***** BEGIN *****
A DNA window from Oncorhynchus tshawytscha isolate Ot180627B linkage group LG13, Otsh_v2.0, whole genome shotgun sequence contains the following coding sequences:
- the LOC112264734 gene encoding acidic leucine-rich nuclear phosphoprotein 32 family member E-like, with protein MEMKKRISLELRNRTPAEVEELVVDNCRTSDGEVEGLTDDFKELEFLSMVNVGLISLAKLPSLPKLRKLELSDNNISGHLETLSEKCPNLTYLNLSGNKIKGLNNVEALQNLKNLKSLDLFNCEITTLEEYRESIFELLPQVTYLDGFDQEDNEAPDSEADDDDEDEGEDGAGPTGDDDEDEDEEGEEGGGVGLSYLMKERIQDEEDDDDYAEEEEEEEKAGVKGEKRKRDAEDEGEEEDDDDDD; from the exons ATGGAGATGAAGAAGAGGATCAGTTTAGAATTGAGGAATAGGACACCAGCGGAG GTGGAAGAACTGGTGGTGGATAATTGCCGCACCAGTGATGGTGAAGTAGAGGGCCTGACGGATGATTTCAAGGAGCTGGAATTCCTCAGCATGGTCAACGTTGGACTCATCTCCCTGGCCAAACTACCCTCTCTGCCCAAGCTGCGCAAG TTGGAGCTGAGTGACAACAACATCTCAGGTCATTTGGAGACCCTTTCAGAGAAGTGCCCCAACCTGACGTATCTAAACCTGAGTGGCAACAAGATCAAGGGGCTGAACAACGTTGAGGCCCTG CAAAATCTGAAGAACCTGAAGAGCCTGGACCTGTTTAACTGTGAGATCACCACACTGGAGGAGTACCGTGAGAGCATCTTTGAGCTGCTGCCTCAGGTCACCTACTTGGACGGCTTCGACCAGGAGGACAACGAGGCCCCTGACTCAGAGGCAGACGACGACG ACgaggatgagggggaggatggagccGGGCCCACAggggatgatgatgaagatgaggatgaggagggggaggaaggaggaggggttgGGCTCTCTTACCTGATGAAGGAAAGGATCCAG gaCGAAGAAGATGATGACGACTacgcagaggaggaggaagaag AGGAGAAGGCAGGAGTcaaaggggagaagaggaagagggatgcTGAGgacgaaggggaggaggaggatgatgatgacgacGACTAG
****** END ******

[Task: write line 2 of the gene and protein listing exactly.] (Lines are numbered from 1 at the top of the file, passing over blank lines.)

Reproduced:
- the LOC112264734 gene encoding acidic leucine-rich nuclear phosphoprotein 32 family member E-like, with protein MEMKKRISLELRNRTPAEVEELVVDNCRTSDGEVEGLTDDFKELEFLSMVNVGLISLAKLPSLPKLRKLELSDNNISGHLETLSEKCPNLTYLNLSGNKIKGLNNVEALQNLKNLKSLDLFNCEITTLEEYRESIFELLPQVTYLDGFDQEDNEAPDSEADDDDEDEGEDGAGPTGDDDEDEDEEGEEGGGVGLSYLMKERIQDEEDDDDYAEEEEEEEKAGVKGEKRKRDAEDEGEEEDDDDDD; from the exons ATGGAGATGAAGAAGAGGATCAGTTTAGAATTGAGGAATAGGACACCAGCGGAG GTGGAAGAACTGGTGGTGGATAATTGCCGCACCAGTGATGGTGAAGTAGAGGGCCTGACGGATGATTTCAAGGAGCTGGAATTCCTCAGCATGGTCAACGTTGGACTCATCTCCCTGGCCAAACTACCCTCTCTGCCCAAGCTGCGCAAG TTGGAGCTGAGTGACAACAACATCTCAGGTCATTTGGAGACCCTTTCAGAGAAGTGCCCCAACCTGACGTATCTAAACCTGAGTGGCAACAAGATCAAGGGGCTGAACAACGTTGAGGCCCTG CAAAATCTGAAGAACCTGAAGAGCCTGGACCTGTTTAACTGTGAGATCACCACACTGGAGGAGTACCGTGAGAGCATCTTTGAGCTGCTGCCTCAGGTCACCTACTTGGACGGCTTCGACCAGGAGGACAACGAGGCCCCTGACTCAGAGGCAGACGACGACG ACgaggatgagggggaggatggagccGGGCCCACAggggatgatgatgaagatgaggatgaggagggggaggaaggaggaggggttgGGCTCTCTTACCTGATGAAGGAAAGGATCCAG gaCGAAGAAGATGATGACGACTacgcagaggaggaggaagaag AGGAGAAGGCAGGAGTcaaaggggagaagaggaagagggatgcTGAGgacgaaggggaggaggaggatgatgatgacgacGACTAG